Creating a 9 Box Grid

  1. Choose a skill or concept you will be teaching in the next week and differentiate it into prerequisite knowledge, on-grade, and above grade level.  Take commas for example.  It may break up into these categories:  does not know what a comma is/does, has some knowledge of commas, uses commas correctly.
  2. Make a copy of the “Learning Styles and Readiness Brainstorm” doc. Rename it as “Your Name 9 Box Grid”. 
  3. Using this doc, devise activities and lessons for each learning style at each level of readiness. In consideration of technology as a transformative tool, brainstorm ideas that leverage your Chromebook, Google Apps, or other web-based applications. Once you have ideas for all of the boxes, pick and choose which activities and lessons to use. You should hyperlink the activities you choose in the grid so it is easier for students. (Click HERE and choose “desktop” for a how-to resource on hyperlinking in a document OR attend the breakout session).
  4. Use the tips below to help you brainstorm ideas! Remember to see the options through the lens of technology so that by the end of this activity, you have a rich set of experiences for students at all levels using transformative technology.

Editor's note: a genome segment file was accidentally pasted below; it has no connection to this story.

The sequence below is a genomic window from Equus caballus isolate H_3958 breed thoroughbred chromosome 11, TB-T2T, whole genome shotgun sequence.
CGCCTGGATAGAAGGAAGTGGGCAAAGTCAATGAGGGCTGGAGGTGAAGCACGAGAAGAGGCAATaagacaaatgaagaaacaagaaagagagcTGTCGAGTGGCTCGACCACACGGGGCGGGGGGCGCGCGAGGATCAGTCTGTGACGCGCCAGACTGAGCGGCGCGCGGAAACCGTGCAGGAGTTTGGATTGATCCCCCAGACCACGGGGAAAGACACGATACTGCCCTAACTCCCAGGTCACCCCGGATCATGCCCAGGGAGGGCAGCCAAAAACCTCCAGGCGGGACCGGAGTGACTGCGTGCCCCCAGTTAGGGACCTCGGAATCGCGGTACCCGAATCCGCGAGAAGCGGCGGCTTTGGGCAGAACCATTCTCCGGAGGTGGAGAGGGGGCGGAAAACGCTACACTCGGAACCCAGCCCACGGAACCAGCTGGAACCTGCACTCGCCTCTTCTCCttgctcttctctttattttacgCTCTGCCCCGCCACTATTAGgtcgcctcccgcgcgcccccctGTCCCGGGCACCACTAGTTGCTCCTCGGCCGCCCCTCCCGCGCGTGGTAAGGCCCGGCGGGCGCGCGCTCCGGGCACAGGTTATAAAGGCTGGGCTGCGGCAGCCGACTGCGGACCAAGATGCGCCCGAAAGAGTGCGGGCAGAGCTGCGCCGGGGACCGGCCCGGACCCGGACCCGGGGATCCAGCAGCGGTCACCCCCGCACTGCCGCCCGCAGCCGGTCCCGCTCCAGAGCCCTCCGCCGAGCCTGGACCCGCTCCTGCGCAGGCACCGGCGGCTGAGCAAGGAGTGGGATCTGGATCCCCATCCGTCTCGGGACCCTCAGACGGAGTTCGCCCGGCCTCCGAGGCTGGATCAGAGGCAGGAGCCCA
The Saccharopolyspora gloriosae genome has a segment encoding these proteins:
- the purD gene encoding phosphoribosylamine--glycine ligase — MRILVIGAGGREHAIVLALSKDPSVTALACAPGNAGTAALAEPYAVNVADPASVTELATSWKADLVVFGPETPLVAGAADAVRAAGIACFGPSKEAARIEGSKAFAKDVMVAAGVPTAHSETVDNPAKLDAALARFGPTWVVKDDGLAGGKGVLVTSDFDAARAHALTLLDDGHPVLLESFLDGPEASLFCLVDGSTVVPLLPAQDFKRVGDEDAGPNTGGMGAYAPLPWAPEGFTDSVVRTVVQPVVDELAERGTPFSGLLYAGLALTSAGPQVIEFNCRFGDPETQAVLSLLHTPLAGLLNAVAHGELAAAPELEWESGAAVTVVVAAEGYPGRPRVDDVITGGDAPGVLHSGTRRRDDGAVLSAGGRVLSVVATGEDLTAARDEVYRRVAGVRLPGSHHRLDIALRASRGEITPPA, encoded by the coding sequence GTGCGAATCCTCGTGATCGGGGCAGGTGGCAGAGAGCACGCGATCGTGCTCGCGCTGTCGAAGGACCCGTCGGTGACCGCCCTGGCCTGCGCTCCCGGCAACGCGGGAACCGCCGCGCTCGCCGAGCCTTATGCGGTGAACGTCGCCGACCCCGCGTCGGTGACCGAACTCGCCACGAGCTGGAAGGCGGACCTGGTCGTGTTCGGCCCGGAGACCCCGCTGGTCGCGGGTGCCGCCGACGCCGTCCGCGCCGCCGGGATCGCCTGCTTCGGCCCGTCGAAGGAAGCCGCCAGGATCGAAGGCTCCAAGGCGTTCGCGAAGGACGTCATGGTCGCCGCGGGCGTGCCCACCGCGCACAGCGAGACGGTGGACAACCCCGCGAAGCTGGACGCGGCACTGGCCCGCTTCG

5. When finished, move your 9 Box Grid doc to your team folder that was created at the last session. Be sure that the doc has been shared as “can edit” so we can make comments. You will share the results of this lesson at our next session.

Learning Strategies for the Three Learning Styles


  • Projector

  • Color coding

  • Highlighters

  • Flashcards

  • Post-it notes with key words

  • Word-process and print notes

  • Write explanations for math/science concepts

  • Make charts or flowcharts for math/science concepts

  • Use graph paper

  • Translate words/ideas into symbols, pictures, and diagrams

  • Watch videos or demonstrations

  • Screencasts


  • Study groups/study buddies

  • Read aloud or “talk out” notes and information

  • Use audio tapes to listen to textual information,

  • Create your own recording by reading notes or information which you can listen to later

  • Use music and song to create mnemonic devices


  • Take notes to aid memory

  • When learning, move around the room (stations or centers)

  • Make models

  • Use a lab setting for hands-on learning

  • Spend time in the field at museums or historical sites

  • Act out ideas

  • Use your body to represent concepts

  • Write key ideas on blackboard/large poster board

  • Use word processing software and graphics, tables, and spreadsheets